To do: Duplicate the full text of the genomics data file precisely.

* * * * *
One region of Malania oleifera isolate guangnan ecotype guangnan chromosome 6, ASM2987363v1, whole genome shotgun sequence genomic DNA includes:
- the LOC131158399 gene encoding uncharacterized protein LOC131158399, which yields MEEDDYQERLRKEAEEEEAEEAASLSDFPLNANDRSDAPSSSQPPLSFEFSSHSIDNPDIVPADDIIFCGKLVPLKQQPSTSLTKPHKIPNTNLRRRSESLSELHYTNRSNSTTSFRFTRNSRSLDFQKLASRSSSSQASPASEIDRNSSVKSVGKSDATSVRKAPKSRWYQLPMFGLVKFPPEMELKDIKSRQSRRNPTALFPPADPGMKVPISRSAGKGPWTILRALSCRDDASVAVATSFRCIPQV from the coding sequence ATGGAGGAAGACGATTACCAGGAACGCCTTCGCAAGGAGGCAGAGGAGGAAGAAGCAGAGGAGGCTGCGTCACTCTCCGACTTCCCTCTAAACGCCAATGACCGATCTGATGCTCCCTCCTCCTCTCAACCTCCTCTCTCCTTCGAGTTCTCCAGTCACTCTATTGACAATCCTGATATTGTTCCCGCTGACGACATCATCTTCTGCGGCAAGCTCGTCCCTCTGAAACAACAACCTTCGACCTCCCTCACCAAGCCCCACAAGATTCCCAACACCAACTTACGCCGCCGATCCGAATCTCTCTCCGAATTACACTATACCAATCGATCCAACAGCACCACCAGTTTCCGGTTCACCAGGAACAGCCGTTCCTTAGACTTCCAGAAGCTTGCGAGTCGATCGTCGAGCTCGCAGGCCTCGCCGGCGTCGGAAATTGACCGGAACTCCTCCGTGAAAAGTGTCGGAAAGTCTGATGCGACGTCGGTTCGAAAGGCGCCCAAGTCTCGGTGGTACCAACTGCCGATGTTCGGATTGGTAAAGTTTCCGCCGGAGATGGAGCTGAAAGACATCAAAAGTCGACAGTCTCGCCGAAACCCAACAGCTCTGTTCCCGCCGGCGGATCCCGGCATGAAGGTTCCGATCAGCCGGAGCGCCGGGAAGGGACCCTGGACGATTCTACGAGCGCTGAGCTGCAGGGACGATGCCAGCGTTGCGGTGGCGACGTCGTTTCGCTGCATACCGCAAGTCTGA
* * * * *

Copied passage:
One region of Malania oleifera isolate guangnan ecotype guangnan chromosome 6, ASM2987363v1, whole genome shotgun sequence genomic DNA includes:
- the LOC131158399 gene encoding uncharacterized protein LOC131158399, which yields MEEDDYQERLRKEAEEEEAEEAASLSDFPLNANDRSDAPSSSQPPLSFEFSSHSIDNPDIVPADDIIFCGKLVPLKQQPSTSLTKPHKIPNTNLRRRSESLSELHYTNRSNSTTSFRFTRNSRSLDFQKLASRSSSSQASPASEIDRNSSVKSVGKSDATSVRKAPKSRWYQLPMFGLVKFPPEMELKDIKSRQSRRNPTALFPPADPGMKVPISRSAGKGPWTILRALSCRDDASVAVATSFRCIPQV from the coding sequence ATGGAGGAAGACGATTACCAGGAACGCCTTCGCAAGGAGGCAGAGGAGGAAGAAGCAGAGGAGGCTGCGTCACTCTCCGACTTCCCTCTAAACGCCAATGACCGATCTGATGCTCCCTCCTCCTCTCAACCTCCTCTCTCCTTCGAGTTCTCCAGTCACTCTATTGACAATCCTGATATTGTTCCCGCTGACGACATCATCTTCTGCGGCAAGCTCGTCCCTCTGAAACAACAACCTTCGACCTCCCTCACCAAGCCCCACAAGATTCCCAACACCAACTTACGCCGCCGATCCGAATCTCTCTCCGAATTACACTATACCAATCGATCCAACAGCACCACCAGTTTCCGGTTCACCAGGAACAGCCGTTCCTTAGACTTCCAGAAGCTTGCGAGTCGATCGTCGAGCTCGCAGGCCTCGCCGGCGTCGGAAATTGACCGGAACTCCTCCGTGAAAAGTGTCGGAAAGTCTGATGCGACGTCGGTTCGAAAGGCGCCCAAGTCTCGGTGGTACCAACTGCCGATGTTCGGATTGGTAAAGTTTCCGCCGGAGATGGAGCTGAAAGACATCAAAAGTCGACAGTCTCGCCGAAACCCAACAGCTCTGTTCCCGCCGGCGGATCCCGGCATGAAGGTTCCGATCAGCCGGAGCGCCGGGAAGGGACCCTGGACGATTCTACGAGCGCTGAGCTGCAGGGACGATGCCAGCGTTGCGGTGGCGACGTCGTTTCGCTGCATACCGCAAGTCTGA